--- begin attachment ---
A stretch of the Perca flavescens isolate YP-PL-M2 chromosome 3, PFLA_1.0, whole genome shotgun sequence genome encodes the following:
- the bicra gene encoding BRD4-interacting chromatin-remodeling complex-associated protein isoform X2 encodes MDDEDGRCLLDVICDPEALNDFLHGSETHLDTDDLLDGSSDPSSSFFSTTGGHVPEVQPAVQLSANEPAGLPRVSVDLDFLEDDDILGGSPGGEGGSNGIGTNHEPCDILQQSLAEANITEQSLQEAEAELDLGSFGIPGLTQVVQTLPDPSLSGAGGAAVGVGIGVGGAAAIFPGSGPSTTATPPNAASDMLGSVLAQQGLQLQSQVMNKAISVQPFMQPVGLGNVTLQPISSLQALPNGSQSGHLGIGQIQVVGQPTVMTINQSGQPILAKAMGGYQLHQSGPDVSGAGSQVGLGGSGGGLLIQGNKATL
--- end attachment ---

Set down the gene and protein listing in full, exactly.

A stretch of the Perca flavescens isolate YP-PL-M2 chromosome 3, PFLA_1.0, whole genome shotgun sequence genome encodes the following:
- the bicra gene encoding BRD4-interacting chromatin-remodeling complex-associated protein isoform X2 encodes MDDEDGRCLLDVICDPEALNDFLHGSETHLDTDDLLDGSSDPSSSFFSTTGGHVPEVQPAVQLSANEPAGLPRVSVDLDFLEDDDILGGSPGGEGGSNGIGTNHEPCDILQQSLAEANITEQSLQEAEAELDLGSFGIPGLTQVVQTLPDPSLSGAGGAAVGVGIGVGGAAAIFPGSGPSTTATPPNAASDMLGSVLAQQGLQLQSQVMNKAISVQPFMQPVGLGNVTLQPISSLQALPNGSQSGHLGIGQIQVVGQPTVMTINQSGQPILAKAMGGYQLHQSGPDVSGAGSQVGLGGSGGGLLIQGNKATL